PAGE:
At the Congress of Mantua, Sigmund’s legal advisor, Gregor Heimburg (c.1400-1472), defended Sigmund’s case against Nicholas, simultaneously opposing Pius II’s plans for a crusade against the Turks – planned as revenge for the Turkish capture of Constantinople. On January 18th 1460, a mere four days after the Congress had finished, Pius II issued his famous papal bull, Execrabilis, which essentially banned conciliarism by prohibiting the practice of appealing to an ecumenical council over the head of the pope. Regardless of this, Heimburg appealed both to a council and to a future pope. Pius II responded, excommunicating Sigmund and Heimburg in 1460 and 1461. While Sigmund was reconciled with the Church in 1464, Heimburg was not reconciled until March 1472, five months before his death.
Nicholas continued to write texts after the Congress, such as the Conversation on Actualised Possibility (Trialogus de possest) of 1460, On the Not-Other (Directio speculantis seu de non-aliud) of 1462, The Game of Spheres (De ludo globi) and The Hunt for Wisdom (De venatione sapientae), both of 1463, The Summit of Contemplation (De apice theoriae) of 1464, and a short Compendium, possibly also from 1464. Many of these later works are, like his Idiota texts, in the form of a dialogue. Nicholas died on 11th August 1464. While not always evident through direct textual citations, the influence of Cusanus was quite widespread, particularly in the Neo-Platonic reform movements of the sixteenth and seventeenth centuries. His place as a transitional figure between the medieval and modern ages has since the nineteenth century received a revival of interest in many areas of scholarship. He is particularly well remembered for collecting and rediscovering important manuscripts and for making earlier texts available to his contemporaries. Nicholas is yet to receive official recognition by the Church either through beatification or canonisation. There is still much we do not know about Nicholas of Cusa, and much which is hotly debated among scholars. Bernard McGinn summarises: ‘Was he a conciliarist or a papalist? A careerist or a devoted reformer? A philosopher or a theologian? Should he be seen as standing in fundamental continuity with medieval thought, or does his contribution mark an important stage in the birth of modernity (however defined?)’ (McGinn, Harvest, p.436). These questions, among many others, prompt continuing scholarly attention.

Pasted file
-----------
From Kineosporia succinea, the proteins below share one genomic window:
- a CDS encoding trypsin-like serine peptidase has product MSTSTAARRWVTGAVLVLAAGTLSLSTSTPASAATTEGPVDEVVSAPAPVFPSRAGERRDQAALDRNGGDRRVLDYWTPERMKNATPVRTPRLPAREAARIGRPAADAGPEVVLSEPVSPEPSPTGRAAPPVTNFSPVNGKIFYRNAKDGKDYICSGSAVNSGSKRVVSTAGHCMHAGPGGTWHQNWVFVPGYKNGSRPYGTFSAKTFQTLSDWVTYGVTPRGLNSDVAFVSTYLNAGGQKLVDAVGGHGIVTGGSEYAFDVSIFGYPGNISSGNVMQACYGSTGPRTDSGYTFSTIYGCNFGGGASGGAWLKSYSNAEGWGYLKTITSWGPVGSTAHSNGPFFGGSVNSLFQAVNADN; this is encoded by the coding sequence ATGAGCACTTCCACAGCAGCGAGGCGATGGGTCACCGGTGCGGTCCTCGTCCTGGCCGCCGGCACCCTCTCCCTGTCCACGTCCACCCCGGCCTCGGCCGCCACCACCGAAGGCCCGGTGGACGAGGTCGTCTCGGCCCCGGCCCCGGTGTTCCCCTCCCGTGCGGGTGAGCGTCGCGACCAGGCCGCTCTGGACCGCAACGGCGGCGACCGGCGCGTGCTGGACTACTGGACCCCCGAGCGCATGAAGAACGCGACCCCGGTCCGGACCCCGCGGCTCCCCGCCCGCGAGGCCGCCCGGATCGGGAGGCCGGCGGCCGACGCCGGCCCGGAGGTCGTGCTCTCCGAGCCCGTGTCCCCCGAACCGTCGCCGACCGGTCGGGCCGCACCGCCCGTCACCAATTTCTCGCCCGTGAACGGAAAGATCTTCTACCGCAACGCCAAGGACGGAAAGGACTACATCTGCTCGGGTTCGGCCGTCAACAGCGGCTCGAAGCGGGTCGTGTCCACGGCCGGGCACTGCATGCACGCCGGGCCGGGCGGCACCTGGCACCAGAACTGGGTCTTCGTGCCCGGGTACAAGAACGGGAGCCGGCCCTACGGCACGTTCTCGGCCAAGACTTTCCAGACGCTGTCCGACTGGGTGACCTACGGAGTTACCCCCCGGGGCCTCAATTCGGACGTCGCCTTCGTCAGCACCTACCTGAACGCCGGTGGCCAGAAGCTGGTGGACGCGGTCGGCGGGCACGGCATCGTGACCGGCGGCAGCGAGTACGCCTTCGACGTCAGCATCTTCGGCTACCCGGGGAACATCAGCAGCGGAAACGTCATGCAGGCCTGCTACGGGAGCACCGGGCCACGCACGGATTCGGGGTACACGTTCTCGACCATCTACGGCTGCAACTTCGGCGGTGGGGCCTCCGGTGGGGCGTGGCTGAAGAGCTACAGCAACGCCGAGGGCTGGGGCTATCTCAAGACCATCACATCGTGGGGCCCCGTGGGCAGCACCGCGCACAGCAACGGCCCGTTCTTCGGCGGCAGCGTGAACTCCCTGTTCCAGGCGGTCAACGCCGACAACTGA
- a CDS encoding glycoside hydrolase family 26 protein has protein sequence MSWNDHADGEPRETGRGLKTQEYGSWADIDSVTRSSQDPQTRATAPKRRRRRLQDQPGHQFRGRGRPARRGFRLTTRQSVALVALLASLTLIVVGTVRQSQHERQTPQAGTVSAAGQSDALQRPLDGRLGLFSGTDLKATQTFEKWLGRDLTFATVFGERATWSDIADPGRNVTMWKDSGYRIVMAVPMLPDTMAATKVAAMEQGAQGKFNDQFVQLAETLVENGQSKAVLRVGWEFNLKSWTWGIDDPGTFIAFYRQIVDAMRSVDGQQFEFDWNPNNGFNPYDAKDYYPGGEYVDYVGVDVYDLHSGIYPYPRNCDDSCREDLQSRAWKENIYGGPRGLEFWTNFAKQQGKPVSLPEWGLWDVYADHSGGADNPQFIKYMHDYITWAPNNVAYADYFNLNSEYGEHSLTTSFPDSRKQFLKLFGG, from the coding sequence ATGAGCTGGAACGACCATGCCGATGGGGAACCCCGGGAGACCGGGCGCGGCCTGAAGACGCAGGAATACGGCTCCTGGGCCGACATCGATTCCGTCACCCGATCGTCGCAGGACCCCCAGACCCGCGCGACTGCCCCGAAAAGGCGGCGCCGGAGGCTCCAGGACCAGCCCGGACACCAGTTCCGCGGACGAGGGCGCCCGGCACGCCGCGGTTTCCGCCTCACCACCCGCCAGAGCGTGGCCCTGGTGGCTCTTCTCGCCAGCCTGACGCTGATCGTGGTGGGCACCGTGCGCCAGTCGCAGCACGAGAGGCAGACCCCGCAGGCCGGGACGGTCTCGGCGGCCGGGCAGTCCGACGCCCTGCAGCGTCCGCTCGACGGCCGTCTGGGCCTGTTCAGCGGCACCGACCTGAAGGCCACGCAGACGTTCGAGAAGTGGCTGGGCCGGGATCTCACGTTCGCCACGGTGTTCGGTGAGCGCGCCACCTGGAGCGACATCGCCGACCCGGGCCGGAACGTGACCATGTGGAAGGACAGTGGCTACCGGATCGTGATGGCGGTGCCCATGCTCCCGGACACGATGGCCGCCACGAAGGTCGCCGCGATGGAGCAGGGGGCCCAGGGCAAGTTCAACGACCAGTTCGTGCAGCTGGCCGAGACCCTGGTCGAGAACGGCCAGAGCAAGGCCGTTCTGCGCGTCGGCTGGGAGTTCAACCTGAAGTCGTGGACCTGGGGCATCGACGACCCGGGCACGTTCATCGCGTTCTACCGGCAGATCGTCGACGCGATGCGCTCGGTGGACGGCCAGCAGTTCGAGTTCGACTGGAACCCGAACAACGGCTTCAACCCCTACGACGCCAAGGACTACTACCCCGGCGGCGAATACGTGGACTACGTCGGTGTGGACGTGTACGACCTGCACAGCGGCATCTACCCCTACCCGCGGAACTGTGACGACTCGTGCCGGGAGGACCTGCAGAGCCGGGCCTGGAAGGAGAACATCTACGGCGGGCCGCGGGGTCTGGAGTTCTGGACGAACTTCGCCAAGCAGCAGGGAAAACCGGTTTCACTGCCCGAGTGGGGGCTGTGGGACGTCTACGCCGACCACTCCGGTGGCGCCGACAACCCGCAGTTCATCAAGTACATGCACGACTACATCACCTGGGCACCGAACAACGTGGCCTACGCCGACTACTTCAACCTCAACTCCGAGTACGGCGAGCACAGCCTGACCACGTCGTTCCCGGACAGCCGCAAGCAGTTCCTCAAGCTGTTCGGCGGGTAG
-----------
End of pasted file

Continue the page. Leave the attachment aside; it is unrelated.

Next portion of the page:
Duclow, Donald. ‘Nicholas of Cusa.’ In Medieval Philosophers. Dictionary of Literary Biography, vol. 115. Edited by Jeremiah Hackett. Detroit: Bruccoli Clark Layman, 1992.
McGinn, Bernard. ‘Nicholas of Cusa on Mystical Theology.’ In The Harvest of Mysticism in Medieval Germany (1300-1500). The Presence of God: A History of Western Christian Mysticism, vol. 4. New York: Crossroads, 2005.
Watanabe, Morimichi. Nicholas of Cusa: A Companion to his Life and his Times. Edited by Gerald Christianson and Thomas M. Izbicki. Farnham: Ashgate, 2011.